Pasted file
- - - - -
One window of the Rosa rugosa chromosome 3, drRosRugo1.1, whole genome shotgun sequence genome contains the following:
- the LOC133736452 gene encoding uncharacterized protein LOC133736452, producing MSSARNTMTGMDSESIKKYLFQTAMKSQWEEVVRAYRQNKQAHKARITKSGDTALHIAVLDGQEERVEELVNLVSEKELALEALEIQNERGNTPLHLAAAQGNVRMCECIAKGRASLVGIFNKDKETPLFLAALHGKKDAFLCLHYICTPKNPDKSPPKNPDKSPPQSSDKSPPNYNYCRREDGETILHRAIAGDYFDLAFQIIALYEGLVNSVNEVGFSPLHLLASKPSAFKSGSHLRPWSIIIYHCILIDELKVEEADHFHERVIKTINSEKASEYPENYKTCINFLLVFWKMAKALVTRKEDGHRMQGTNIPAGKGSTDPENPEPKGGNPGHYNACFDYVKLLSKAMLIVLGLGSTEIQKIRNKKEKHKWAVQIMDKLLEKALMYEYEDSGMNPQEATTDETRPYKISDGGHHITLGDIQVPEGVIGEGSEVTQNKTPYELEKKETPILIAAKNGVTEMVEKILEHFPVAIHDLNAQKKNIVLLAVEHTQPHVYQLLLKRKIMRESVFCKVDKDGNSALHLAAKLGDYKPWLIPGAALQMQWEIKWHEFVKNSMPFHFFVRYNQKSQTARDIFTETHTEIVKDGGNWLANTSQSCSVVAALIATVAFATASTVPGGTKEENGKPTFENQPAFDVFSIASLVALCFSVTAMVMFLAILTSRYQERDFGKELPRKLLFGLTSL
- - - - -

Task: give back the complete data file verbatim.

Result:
One window of the Rosa rugosa chromosome 3, drRosRugo1.1, whole genome shotgun sequence genome contains the following:
- the LOC133736452 gene encoding uncharacterized protein LOC133736452, producing MSSARNTMTGMDSESIKKYLFQTAMKSQWEEVVRAYRQNKQAHKARITKSGDTALHIAVLDGQEERVEELVNLVSEKELALEALEIQNERGNTPLHLAAAQGNVRMCECIAKGRASLVGIFNKDKETPLFLAALHGKKDAFLCLHYICTPKNPDKSPPKNPDKSPPQSSDKSPPNYNYCRREDGETILHRAIAGDYFDLAFQIIALYEGLVNSVNEVGFSPLHLLASKPSAFKSGSHLRPWSIIIYHCILIDELKVEEADHFHERVIKTINSEKASEYPENYKTCINFLLVFWKMAKALVTRKEDGHRMQGTNIPAGKGSTDPENPEPKGGNPGHYNACFDYVKLLSKAMLIVLGLGSTEIQKIRNKKEKHKWAVQIMDKLLEKALMYEYEDSGMNPQEATTDETRPYKISDGGHHITLGDIQVPEGVIGEGSEVTQNKTPYELEKKETPILIAAKNGVTEMVEKILEHFPVAIHDLNAQKKNIVLLAVEHTQPHVYQLLLKRKIMRESVFCKVDKDGNSALHLAAKLGDYKPWLIPGAALQMQWEIKWHEFVKNSMPFHFFVRYNQKSQTARDIFTETHTEIVKDGGNWLANTSQSCSVVAALIATVAFATASTVPGGTKEENGKPTFENQPAFDVFSIASLVALCFSVTAMVMFLAILTSRYQERDFGKELPRKLLFGLTSL